The palm tree family of plants includes the genus Hyophorbe, which is a group of approximately five unique tropical tree species. Genus Hyophorbe is native to a collection of islands located in the Indian Ocean known as the Mascarene Islands. Of its five species, two are greatly endangered and only grow in small numbers on the island of Mauritius. The three remaining species are often used for decorative effect in landscaping or kept indoors as potted plants.
Hyophorbe lagenucaulis, also known by the common name "bottle palm," is a flowering dwarf palm whose trunk has a unique and eye-catching shape that gives the tree its name. When the tree is young, its trunk is thick at the bottom and tapers at the top not unlike a bottleneck. This bulge slowly diminishes as the tree gets older. Its flowers are white, blooming during the early to midsummer months. Large, dark palm fruits that look like berries follow the flowers.
Another species, Hyophorbe verschaffeltii, is also known for its uniquely shaped trunk. This species is commonly known as a spindle palm, because its trunk is slender at both ends with a bulge in the middle, a shape that is reminiscent of the cylindrical spinning implement. The third species is called by its scientific name Hyophorbe indica, or by its common name, palmiste poison. This species has the least unusual trunk, with only a slight bulge, if any, in the center. Both species have flowers of a light yellow hue, although the spindle palm blooms in early spring and the palmiste poison blooms many times throughout the year.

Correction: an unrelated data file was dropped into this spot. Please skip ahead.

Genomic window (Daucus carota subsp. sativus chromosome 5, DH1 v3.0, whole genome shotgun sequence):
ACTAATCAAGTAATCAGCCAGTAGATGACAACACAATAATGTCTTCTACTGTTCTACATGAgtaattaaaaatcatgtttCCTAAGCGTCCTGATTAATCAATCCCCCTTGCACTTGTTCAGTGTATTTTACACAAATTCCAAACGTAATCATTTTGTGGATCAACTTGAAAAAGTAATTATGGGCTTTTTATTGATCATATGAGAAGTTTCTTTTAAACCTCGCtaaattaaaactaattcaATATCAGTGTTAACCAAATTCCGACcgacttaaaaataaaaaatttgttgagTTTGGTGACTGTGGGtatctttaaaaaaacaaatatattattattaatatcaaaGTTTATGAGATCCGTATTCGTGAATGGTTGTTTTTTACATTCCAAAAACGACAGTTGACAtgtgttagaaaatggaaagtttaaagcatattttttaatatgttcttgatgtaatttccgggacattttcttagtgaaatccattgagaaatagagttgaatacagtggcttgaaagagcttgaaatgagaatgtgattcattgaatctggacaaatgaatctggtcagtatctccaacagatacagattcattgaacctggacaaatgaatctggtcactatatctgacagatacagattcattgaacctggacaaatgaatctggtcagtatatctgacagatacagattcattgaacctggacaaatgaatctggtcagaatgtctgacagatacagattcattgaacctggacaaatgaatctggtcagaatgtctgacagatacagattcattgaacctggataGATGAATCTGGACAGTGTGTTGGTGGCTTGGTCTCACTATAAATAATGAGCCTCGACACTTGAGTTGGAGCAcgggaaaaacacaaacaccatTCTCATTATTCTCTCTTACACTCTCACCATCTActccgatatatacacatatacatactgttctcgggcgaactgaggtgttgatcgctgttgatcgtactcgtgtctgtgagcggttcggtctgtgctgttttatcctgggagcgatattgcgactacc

All three species are perennial trees that will last for many seasons of growth. They tend to grow rather slowly, eventually reaching heights of up to 20 feet (six meters). Like most palms, they have large, broad feathery leaves that are a brilliant green on the top and a more subdued green-gray on the underside. They can be propagated from seed, and all three species are relatively easy to plant and grow.
The one thing trees of this genus will not tolerate well is frost. Although some varieties are more resistant to cold temperatures than others, for the most part, these palms prefer warm temperatures similar to those found in their native tropical habitat. They also tend to prefer sunny conditions, although some varieties can grow in shadier spots. People who live in colder climates can still enjoy the palms as potted plants.